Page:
Isaac Occhipinti discusses the evolution of industry standards for hot water cylinders, and their importance in maintaining high quality products
Adherence to standards applies to all aspects of our daily lives, and they appear in various forms. Some are instilled in us during childhood, such as good manners and fair play. Then there are the everyday standards around us, including health and safety standards surrounding food and our environment.
We expect cleanliness and good practice to be upheld by all sorts of people and establishments to ensure our comfort and safety, even standards we can’t see or don’t realise exist.
Consumers and industry are familiar with the notion of manufacturing standards, and we appreciate they offer a sense of certainty and trust. We also accept the need for the standards to be devised by industry experts – they are the people best placed to develop the requirements needed to keep us all safe.
Standards for industry
Recognising the need and importance of thorough product specifications, the HWA has developed an additional set of standards for thermal stores and vented stainless steel cylinders, where European or British Standards do not exist.
These are written by member companies of the HWA, which specialise in these types of products, are reviewed by other member organisations, and wherever possible have been based upon similar published standards. This aids understanding and has also enabled the HWA to achieve recognition of the standards within UK Building and Water Regulations guidance, where they are specifically mentioned as a means of showing compliance.
HWA is also engaged with UK government departments to gain recognition of these specifications as reference documents for demonstrating compliance with ERP Regulations.
The HWA way
The HWA Performance Specification for Thermal Stores 2010 was originally written by British Gas as there was no relevant British Standard for these products.
When British Gas was de-nationalised and split up, they handed the specification over to the Waterheater Manufacturers Association (WMA) who re-branded it as a WMA specification in 1999.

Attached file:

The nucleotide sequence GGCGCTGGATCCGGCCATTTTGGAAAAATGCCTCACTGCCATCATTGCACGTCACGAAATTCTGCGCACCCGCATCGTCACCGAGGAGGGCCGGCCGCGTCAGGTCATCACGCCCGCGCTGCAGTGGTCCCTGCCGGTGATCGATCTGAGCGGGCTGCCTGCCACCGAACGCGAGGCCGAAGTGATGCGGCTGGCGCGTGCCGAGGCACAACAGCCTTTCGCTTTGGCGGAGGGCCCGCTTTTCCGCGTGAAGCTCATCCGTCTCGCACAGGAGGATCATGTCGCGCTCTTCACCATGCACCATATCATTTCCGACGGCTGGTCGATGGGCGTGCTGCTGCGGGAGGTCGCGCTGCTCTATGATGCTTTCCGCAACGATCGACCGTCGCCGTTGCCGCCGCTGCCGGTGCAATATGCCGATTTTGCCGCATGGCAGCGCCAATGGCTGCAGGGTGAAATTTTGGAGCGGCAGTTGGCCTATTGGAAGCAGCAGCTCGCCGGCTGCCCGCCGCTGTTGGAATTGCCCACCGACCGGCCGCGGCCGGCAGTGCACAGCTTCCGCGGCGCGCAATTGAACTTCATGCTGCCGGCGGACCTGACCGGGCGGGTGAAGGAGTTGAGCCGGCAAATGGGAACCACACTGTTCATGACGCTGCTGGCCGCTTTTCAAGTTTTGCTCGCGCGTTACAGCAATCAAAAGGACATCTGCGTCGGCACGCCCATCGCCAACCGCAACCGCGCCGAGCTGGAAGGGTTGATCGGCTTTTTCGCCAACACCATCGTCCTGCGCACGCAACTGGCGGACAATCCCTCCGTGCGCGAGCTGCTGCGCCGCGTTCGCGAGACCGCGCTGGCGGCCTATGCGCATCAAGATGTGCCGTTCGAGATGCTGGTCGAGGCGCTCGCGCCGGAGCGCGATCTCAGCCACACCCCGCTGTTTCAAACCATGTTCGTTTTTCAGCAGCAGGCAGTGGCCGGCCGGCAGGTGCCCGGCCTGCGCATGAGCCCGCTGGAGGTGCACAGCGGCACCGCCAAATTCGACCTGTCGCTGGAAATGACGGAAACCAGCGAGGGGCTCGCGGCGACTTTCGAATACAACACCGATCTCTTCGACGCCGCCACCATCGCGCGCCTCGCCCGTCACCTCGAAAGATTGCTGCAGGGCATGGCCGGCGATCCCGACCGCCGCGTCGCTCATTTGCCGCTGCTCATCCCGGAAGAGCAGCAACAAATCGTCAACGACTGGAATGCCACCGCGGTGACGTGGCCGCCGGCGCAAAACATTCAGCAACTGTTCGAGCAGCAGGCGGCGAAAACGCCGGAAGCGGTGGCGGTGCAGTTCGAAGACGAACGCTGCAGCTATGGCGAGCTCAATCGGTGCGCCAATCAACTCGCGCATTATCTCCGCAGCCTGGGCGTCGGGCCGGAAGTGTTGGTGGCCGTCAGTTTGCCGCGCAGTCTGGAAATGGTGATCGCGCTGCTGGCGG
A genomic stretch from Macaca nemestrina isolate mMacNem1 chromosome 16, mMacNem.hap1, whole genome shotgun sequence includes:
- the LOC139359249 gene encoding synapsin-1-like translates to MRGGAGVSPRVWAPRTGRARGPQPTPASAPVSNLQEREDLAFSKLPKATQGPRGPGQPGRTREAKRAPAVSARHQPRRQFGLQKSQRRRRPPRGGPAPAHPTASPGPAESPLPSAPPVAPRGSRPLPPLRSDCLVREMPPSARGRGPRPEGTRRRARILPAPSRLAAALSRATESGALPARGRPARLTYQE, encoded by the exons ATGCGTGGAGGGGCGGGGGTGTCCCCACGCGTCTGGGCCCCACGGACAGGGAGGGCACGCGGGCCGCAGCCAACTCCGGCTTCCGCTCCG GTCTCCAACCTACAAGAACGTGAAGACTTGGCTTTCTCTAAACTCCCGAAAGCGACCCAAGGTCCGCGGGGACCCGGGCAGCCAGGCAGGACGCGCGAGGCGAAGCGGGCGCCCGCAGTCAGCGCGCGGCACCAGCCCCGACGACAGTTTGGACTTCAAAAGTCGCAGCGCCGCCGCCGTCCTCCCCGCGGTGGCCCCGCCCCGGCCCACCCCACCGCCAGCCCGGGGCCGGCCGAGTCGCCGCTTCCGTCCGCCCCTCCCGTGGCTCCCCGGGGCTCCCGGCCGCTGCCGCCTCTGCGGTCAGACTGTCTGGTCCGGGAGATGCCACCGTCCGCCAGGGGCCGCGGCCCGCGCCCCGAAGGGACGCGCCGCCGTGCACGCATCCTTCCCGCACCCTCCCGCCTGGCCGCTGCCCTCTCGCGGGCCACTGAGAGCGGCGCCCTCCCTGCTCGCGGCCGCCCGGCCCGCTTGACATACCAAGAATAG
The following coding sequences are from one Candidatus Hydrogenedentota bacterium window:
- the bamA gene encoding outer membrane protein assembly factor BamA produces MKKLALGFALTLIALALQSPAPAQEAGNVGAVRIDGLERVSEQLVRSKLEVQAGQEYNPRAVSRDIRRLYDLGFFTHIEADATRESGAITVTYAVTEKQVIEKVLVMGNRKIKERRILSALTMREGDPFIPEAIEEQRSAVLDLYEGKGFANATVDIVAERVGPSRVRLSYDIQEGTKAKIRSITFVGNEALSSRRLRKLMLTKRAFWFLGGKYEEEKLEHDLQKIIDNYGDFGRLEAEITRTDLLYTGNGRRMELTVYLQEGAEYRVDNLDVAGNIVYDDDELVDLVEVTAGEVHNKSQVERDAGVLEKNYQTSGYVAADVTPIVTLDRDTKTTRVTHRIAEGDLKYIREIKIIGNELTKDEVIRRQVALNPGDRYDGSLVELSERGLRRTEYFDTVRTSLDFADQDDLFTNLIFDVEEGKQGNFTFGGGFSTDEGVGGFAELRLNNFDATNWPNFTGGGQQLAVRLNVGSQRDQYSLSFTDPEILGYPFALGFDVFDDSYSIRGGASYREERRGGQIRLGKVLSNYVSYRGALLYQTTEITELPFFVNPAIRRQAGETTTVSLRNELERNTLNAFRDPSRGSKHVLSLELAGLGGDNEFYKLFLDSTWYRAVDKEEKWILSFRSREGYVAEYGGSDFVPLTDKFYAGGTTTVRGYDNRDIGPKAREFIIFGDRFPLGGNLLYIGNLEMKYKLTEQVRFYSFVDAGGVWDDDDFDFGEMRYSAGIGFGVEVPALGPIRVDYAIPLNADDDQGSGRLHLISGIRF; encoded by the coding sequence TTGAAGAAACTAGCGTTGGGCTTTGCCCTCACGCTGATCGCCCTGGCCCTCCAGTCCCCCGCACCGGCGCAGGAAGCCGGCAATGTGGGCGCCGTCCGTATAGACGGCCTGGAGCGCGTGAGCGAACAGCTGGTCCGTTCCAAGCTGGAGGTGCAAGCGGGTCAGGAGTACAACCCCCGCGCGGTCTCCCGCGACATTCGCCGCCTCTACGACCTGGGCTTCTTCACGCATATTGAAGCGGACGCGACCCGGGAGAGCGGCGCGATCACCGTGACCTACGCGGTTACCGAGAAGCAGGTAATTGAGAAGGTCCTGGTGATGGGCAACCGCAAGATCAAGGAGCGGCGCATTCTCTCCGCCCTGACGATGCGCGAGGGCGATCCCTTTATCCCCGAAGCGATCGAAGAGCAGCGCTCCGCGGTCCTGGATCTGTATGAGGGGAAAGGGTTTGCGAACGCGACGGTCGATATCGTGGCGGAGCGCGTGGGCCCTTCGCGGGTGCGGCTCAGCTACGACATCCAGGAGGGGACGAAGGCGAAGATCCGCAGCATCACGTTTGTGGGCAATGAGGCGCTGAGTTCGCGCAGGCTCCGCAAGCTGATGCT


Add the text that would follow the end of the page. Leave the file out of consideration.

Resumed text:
The WMA then became part of the HWA and the specification has been periodically updated, the last time being in 2010.
The Open Vented Stainless Steel Specification HWA 001-2012 was drafted after it became recognised that stainless steel cylinders were becoming an economically viable alternative to copper for vented cylinders. It largely follows the copper standard BS1566.
By coming forward and taking responsibility for enhancing hot water cylinder manufacturing in the UK, the association is recognised by UK standards authorities and government departments as being the leading authority on matters of water heater design, performance and quality, and subsequently has input into legislative, standardisation and policy decisions in this area.
Members of HWA have access to these processes – a chance to shape the industry's future and the knowledge that fellow members will trade in an ethical manner; maintaining agreed minimum standards and terms of business as laid down by the HWA Charter.
A committed industry
The changing world in which we live requires the HWA to periodically review and develop its standards. Equally demanding is customer appeal – the need to keep in line with people’s aspirations to not only have products that are aesthetically pleasing, but are also functional with low carbon and renewable technologies.
A wide range of hot water storage units are available in today’s marketplace from a number of suppliers, ensuring choice and competition.
Most HWA members will have products that are specifically designed to operate with renewable technologies, given that hot water storage is the only practical solution to turning the renewable energy into something useful and banking it for when it is required.
The hot water industry also continually invests in both its resources and its workforce, using advanced machinery and a well-trained, highly skilled workforce.
Member companies are committed to providing solutions for the provision of domestic hot water by supplying products that meet demand, as well as standards.
HWA members also invest beyond their own workforce ensuring their products are fitted to the required standards, and therefore making sure their products are not only safely and correctly installed, but work as efficiently as possible.
This is done via initiatives such as direct installer training, clear and concise fitting instructions and apprentice training partnerships.
Whatever the future of the industry has in store, HWA members are committed to providing hot water storage solutions that not only meet manufacturing standards, but deliver on environmental demands, or even products suitable for our future on the moon.
Isaac Occhipinti is HWA external affairs manager